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Secretary Michael R. Pompeo at a Press Availability

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U.S. Department of State
Office of the Spokesperson
For Immediate Release
Remarks to The Press

Press Briefing Room
Washington, D.C.
July 15, 2020

 

SECRETARY POMPEO: Welcome. I want to start by marking two anniversaries. First, on July 11th, the United States and Vietnam celebrated the 25th anniversary of the establishment of diplomatic relations between our two countries. Quite an achievement.

And second, this week marks the anniversaries of two terrorist attacks by Iran-backed Hizballah: the 1994 bombing of the AMIA Jewish community center in Buenos Aires, Argentina, and the 2012 suicide bomb targeting Israeli tourists in Bulgaria.

We continue to exert maximum pressure on Tehran and call on all responsible nations to join us in that.

Now, to the events of the day.

Yesterday President Trump signed the Hong Kong Autonomy Act and announced a series of actions through a presidential executive order.

As he said in May, if China treats Hong Kong as one country and a single system, so must we.

General Secretary Xi Jinping made a choice to violate the Chinese Communist Party’s promises to Hong Kong in – that were made in a UN-registered treaty. He didn’t have to do that; he made that choice.

We have to deal with China as it is, not as we wish it to be.

Other nations are arriving at the same conclusion. Australia and Canada have suspended their extradition treaties with the territory.

I leave on Monday for a quick trip to the United Kingdom and to Denmark, and I’m sure that the Chinese Communist Party and its threat to free peoples around the world will be high on top of that agenda.

We’ll certainly take time to discuss the UK’s commendable decision to ban Huawei gear from its 5G networks and phase out the equipment from its existing networks. The UK joins the United States and now many other democracies in becoming “Clean Countries” – nations free of untrusted 5G vendors. In the same way, many major telecom companies like Telefonica, Telco Italia, and NTT have become “Clean Carriers.”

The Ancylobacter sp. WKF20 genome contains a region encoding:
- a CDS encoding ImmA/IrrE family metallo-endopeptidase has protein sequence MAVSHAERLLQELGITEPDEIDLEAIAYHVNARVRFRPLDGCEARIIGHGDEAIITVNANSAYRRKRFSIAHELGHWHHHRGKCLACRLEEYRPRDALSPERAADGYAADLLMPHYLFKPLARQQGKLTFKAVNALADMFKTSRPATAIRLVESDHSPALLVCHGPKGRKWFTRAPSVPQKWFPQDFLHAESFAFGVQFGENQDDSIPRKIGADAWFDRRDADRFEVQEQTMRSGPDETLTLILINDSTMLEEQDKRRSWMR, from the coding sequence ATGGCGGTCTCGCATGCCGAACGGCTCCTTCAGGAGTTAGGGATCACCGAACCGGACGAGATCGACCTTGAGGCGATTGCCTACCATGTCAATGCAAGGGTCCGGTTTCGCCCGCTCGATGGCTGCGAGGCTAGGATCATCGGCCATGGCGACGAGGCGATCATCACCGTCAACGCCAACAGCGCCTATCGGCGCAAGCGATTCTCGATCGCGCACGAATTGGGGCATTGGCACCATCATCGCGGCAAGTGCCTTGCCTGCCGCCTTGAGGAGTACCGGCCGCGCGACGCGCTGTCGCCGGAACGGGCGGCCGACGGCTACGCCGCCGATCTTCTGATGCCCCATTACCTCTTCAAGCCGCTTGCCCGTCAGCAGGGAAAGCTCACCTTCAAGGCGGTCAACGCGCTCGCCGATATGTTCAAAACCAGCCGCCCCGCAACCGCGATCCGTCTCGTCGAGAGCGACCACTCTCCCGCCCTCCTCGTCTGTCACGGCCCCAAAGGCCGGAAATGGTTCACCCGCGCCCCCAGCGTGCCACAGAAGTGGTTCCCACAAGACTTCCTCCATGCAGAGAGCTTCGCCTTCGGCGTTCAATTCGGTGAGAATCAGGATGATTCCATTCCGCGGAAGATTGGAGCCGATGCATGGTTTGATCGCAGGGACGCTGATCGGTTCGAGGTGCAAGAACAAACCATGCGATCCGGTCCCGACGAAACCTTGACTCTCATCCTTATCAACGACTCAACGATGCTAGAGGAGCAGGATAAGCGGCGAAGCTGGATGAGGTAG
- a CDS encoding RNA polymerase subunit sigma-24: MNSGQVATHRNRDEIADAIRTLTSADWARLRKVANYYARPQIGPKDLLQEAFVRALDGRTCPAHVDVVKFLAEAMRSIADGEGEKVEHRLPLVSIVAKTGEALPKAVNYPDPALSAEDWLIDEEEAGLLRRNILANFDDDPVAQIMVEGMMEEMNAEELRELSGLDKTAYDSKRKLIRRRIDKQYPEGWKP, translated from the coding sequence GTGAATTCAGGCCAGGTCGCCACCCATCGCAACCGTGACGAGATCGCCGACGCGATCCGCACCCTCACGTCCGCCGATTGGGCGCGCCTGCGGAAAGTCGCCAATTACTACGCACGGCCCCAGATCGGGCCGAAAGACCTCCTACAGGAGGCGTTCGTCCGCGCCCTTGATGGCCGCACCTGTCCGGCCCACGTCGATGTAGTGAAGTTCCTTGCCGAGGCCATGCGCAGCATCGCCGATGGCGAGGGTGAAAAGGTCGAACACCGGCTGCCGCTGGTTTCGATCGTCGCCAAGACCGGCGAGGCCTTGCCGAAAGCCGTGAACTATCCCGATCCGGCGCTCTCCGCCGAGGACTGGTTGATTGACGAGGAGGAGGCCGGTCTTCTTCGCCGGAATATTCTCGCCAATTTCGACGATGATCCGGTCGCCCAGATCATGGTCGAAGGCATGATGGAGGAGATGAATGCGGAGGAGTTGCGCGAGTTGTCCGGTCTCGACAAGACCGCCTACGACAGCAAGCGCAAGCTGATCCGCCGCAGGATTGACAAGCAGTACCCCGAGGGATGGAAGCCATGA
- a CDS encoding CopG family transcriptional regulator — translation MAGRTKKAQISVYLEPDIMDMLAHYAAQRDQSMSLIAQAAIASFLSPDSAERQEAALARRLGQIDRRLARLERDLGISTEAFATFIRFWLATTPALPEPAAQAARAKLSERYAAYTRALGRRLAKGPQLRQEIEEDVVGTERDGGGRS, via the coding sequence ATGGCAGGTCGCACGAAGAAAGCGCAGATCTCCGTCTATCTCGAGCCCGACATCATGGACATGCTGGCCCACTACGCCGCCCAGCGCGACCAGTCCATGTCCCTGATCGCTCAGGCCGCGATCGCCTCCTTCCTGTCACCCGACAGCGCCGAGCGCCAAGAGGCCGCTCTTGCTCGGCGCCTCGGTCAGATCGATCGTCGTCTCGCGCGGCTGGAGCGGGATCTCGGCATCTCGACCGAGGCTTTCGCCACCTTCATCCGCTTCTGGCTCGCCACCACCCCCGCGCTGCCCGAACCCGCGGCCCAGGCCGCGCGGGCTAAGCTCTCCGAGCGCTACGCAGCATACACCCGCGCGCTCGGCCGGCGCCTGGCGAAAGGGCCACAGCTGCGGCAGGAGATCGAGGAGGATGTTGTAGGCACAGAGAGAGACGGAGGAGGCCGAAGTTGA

After my London stop, I’m equally excited to meet with my counterparts from the Kingdom of Denmark. It’ll be a wonderful trip.

And the United States has a Huawei announcement of our own today.

The State Department will impose visa restrictions on certain employees of the Chinese – of Chinese technology companies like Huawei that provide material support to regimes engaging in human rights violations and abuses globally.

Last note on China: On Monday, for the first time, we made our policy on the South China Sea crystal clear. It’s not China’s maritime empire. If Beijing violates the international law and free nations do nothing, then history shows that the CCP will simply take more territory. That happened in the last administration.

Our statement gives significant support to ASEAN leaders who have declared that the South China Sea disputes must be resolved through international law, not “might makes right.”

What the CCP does to the Chinese people is bad enough, but the free world shouldn’t tolerate Beijing’s abuses as well.

Moving on. Today the Department of State is updating the public guidance for CAATSA authorities to include Nord Stream 2 and the second line of TurkStream 2.

This action puts investments or other activities that are related to these Russian energy export pipelines at risk of U.S. sanctions.  It’s a clear warning to companies aiding and abetting Russia’s malign influence projects will not be tolerated. Get out now, or risk the consequences.

Let me be clear: These aren’t commercial projects.

They are Kremlin’s key tools to exploit and expand European dependence on Russian energy supplies, tools that undermine Ukraine by cutting off gas transiting that critical democracy, a tool that ultimately undermines transatlantic security.

The United States is always ready to help our European friends meet their energy needs. Today I have with me Assistant Secretary for the Bureau of Energy Resources Frank Fannon, who will take questions here when I’m complete with respect to this action.